Jesus Promises the Holy Spirit

Josephson

Member
This account I have given the reader, not so much with the intention of commending the Romans, as of comforting those that have been conquered by them, and for the deterring others from attempting innovations under their government. This discourse of the Roman military conduct may also perhaps be of use to such of the curious as are ignorant of it, and yet have a mind to know it. I return now from this digression.”
– Josephus, Wars of the Jews, Book III, 5:8​

If ye love me, keep my commandments. And I will pray the Father, and he shall give you another Comforter, that he may abide with you for ever; Even the Spirit of truth {the comforting works of Josephus and the knowledge that the Roman power had become invincible;}; whom the world cannot receive, because it seeth him not, neither knoweth him: but ye know him; for he dwelleth with you, and shall be in you. I will not leave you comfortless: I will come to you. Yet a little while, and the world seeth me no more; but ye see me: because I live, ye shall live also. At that day ye shall know that I am in my Father, and ye in me, and I in you. He that hath my commandments, and keepeth them, he it is that loveth me: and he that loveth me shall be loved of my Father, and I will love him, and will manifest myself to him. Judas saith unto him, not Iscariot, Lord, how is it that thou wilt manifest thyself unto us, and not unto the world? Jesus answered and said unto him, If a man love me, he will keep my words: and my Father will love him, and we will come unto him, and make our abode with him. He that loveth me not keepeth not my sayings: and the word which ye hear is not mine, but the Father's which sent me. These things have I spoken unto you, being yet present with you. But the Comforter, which is the Holy Ghost, whom the Father will send in my name, he shall teach you all things, and bring all things to your remembrance, whatsoever I have said unto you.”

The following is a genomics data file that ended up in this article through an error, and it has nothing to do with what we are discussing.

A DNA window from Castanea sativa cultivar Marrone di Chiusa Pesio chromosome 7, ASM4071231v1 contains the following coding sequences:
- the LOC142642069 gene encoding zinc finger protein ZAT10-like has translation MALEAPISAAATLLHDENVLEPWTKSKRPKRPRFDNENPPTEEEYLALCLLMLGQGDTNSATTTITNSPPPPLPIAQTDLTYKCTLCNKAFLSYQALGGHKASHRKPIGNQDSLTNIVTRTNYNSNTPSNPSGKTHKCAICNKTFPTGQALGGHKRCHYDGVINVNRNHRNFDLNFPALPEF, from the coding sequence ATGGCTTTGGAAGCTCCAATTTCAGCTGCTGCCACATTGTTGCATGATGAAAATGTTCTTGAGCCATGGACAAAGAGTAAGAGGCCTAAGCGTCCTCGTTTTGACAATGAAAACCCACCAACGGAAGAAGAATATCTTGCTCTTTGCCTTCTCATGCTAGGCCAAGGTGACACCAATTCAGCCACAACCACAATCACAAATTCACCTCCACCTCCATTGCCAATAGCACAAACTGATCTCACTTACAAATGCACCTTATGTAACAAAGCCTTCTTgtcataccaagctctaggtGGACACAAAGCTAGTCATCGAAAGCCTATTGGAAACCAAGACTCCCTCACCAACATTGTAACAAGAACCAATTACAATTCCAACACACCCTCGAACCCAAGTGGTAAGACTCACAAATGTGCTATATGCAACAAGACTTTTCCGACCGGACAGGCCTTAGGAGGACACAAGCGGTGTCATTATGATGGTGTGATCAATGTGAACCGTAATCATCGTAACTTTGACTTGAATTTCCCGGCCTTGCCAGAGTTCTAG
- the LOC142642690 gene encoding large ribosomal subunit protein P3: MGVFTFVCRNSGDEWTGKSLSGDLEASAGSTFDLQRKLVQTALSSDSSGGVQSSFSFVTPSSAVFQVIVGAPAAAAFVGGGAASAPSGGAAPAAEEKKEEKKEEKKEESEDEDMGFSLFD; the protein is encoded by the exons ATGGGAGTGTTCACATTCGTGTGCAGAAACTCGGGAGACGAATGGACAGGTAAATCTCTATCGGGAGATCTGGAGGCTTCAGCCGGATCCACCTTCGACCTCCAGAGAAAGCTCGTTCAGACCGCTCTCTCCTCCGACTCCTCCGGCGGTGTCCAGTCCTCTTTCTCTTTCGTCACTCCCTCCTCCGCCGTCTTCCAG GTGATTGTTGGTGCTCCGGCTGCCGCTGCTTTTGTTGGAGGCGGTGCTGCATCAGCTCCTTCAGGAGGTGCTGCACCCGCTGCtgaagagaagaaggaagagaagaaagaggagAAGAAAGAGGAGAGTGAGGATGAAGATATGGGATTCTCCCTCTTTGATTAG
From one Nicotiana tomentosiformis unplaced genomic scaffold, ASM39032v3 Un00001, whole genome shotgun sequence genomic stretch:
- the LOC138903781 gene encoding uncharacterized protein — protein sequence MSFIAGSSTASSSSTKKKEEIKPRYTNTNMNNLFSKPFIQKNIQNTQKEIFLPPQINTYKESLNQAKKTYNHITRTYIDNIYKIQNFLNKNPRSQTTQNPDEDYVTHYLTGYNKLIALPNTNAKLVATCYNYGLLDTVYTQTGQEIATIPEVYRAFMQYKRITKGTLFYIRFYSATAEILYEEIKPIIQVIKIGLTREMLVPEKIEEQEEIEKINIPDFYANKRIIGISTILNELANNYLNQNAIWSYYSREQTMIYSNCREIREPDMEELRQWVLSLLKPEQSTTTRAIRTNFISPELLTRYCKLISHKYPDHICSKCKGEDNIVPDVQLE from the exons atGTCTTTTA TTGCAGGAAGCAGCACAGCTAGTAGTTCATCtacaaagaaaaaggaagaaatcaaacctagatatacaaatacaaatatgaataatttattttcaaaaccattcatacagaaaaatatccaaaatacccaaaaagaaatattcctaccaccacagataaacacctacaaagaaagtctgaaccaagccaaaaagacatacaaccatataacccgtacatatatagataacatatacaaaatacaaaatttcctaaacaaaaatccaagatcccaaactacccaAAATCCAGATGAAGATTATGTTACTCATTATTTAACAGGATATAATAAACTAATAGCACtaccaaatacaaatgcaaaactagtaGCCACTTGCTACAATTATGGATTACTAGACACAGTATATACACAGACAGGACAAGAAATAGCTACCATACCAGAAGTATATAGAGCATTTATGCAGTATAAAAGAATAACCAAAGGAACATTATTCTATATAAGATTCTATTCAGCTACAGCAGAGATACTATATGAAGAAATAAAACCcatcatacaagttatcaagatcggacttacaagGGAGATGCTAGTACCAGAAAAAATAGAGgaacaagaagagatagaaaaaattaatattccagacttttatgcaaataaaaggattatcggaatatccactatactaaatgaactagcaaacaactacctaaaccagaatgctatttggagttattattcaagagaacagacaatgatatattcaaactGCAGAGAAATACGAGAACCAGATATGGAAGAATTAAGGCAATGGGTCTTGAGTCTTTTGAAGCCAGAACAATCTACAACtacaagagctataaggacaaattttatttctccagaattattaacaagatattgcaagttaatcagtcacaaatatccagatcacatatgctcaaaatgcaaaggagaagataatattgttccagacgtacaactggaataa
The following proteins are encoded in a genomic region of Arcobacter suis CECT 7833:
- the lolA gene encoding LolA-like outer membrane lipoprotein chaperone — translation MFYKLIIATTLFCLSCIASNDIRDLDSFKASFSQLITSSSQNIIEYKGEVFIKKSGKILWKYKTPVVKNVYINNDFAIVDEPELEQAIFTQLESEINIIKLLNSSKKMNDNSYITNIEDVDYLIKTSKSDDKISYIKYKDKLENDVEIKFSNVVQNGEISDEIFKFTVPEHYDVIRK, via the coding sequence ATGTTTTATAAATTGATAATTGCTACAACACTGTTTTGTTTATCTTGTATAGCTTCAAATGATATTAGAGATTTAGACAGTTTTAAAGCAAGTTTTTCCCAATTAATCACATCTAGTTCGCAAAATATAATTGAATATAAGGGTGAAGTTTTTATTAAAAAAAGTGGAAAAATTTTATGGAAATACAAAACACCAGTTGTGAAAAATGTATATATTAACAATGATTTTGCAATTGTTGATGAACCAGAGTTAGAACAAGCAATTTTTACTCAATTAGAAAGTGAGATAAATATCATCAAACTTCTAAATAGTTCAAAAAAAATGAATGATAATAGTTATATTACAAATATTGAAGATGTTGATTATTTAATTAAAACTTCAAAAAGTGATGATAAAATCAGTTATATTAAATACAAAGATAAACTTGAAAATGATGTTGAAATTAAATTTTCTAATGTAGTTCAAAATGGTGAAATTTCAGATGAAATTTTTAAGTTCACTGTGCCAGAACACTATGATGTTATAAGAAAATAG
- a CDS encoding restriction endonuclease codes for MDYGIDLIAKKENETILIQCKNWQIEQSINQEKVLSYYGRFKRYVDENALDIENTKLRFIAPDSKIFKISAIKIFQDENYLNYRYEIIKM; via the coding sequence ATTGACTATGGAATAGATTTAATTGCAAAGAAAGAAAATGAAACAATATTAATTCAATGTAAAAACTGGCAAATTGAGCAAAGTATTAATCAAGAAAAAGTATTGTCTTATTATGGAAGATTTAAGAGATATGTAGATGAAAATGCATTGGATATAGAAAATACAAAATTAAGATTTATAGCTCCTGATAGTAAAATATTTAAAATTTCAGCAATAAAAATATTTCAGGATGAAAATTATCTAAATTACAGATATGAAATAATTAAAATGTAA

– John 14:15-26​

It is so very true. Reading Josephus' true account is comforting and brings to remembrance all things that Jesus said and it does serve as a deterrent for those seeking innovations under the Roman government, promoting repentance for a remission of seditions and obedience of the commandments of the living God. And it certainly is comforting now to know the whole truth, how much soever it be neglected by the Greek historians. Wouldn't you agree?